Skip to main content
Premium Trial:

Request an Annual Quote

University of Iowa Team Awarded $10.7M NCI Grant to Study Neuroendocrine Cancer

NEW YORK (GenomeWeb) – A team of University of Iowa Holden Comprehensive Cancer Center researchers has received a five-year, $10.7 million grant from the National Cancer Institute to study the genetic and molecular composition of neuroendocrine tumors (NETs), and to use this information to develop new approaches to diagnosing and treating the disease.

The funding is being provided as a Specialized Programs of Research Excellence, or SPORE, grant, which are designed to "support state-of-the-art investigator-initiated translational research that will contribute to improved prevention, early detection, diagnosis, and treatment of an organ-specific cancer," according to the NCI.

The University of Iowa noted that this is the first SPORE grant awarded for research into neuroendocrine tumors. Last month, a Yale University group received an $11 million SPORE grant to study the biology of lung cancer with the goal of developing personalized treatments for the disease.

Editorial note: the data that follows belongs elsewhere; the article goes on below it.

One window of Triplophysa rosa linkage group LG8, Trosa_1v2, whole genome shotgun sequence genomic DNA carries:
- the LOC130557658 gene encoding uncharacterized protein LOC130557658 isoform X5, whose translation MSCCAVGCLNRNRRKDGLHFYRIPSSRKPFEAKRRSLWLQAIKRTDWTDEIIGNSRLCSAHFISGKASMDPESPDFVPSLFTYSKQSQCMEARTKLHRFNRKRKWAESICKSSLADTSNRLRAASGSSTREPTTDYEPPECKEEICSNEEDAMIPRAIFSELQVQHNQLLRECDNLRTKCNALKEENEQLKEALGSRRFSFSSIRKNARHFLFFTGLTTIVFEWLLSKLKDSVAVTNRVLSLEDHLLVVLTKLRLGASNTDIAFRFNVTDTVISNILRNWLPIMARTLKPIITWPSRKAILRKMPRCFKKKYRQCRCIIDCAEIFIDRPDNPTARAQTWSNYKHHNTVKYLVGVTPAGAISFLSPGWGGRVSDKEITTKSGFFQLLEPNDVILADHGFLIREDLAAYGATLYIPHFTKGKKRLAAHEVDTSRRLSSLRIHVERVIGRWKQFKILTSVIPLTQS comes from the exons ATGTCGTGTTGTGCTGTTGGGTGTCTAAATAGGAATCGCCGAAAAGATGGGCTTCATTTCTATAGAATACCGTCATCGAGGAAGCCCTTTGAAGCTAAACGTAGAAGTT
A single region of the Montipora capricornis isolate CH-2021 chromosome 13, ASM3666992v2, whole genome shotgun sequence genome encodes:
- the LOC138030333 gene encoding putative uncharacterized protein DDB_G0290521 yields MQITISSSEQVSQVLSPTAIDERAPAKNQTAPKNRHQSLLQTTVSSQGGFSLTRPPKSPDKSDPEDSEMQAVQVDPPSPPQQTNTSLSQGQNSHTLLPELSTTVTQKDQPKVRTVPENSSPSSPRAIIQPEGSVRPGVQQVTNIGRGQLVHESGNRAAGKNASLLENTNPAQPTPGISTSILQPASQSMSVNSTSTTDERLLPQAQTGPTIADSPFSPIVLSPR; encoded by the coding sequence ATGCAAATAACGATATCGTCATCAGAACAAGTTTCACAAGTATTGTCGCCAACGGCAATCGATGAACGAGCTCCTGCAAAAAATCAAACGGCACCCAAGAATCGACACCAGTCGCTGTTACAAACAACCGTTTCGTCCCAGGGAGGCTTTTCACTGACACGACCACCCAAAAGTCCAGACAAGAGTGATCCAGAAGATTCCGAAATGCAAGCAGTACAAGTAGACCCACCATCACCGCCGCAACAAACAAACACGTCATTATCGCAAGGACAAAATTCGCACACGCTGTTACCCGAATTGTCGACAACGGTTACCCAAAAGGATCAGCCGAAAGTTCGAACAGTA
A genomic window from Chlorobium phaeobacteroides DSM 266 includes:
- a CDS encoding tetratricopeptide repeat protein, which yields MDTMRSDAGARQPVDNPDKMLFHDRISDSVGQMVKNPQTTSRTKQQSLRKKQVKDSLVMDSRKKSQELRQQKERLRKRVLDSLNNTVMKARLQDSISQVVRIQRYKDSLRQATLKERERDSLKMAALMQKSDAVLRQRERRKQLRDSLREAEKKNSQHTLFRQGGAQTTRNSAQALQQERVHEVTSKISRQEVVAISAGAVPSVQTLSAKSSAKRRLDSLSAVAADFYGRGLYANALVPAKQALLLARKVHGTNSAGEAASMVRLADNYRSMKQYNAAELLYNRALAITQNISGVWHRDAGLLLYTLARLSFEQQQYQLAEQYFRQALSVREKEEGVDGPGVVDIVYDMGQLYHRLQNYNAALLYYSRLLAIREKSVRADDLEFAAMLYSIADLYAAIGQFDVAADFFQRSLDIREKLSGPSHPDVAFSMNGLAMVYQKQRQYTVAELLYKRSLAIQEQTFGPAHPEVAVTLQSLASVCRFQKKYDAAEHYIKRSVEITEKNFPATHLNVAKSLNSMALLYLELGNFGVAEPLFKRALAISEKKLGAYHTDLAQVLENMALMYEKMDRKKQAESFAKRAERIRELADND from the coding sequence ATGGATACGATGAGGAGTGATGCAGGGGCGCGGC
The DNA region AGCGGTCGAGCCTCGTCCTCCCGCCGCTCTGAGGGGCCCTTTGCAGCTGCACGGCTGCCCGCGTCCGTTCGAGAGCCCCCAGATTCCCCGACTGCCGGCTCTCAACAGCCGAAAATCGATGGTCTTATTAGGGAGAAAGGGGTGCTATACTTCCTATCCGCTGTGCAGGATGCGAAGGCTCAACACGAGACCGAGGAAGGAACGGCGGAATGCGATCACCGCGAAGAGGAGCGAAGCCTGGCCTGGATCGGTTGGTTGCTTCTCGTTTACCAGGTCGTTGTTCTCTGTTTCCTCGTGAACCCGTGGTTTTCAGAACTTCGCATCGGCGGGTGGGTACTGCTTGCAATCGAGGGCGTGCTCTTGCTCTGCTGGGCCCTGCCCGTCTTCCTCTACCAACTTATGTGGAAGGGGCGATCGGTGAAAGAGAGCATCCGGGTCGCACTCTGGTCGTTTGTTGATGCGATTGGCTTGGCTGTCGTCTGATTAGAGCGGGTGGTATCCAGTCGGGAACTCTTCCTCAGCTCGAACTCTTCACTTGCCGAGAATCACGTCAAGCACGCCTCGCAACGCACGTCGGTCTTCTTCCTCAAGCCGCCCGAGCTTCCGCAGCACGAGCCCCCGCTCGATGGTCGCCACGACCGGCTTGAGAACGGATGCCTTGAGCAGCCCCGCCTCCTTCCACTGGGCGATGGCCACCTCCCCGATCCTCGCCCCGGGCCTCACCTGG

Sue O’Dorisio, a professor of pediatrics at the Univesity of Iowa Children's Hospital, and the principal investigator of the grant project, said in a statement that during the past three decades, the incidence of neuroendocrine tumors has shot up five-fold, but many patients aren't diagnosed until the tumors have metastasized.  “Although patients with these tumors may have prolonged survival despite advanced stage, further understanding of the molecular biology of NETs holds the promise for earlier diagnosis and curative therapy," she said.

"Our grant is based on the hypothesis that analyzing the gene expression profiles of these tumors will allow us to identify important mutations and metabolic changes that will facilitate clinical advances for patients with these tumors," she added.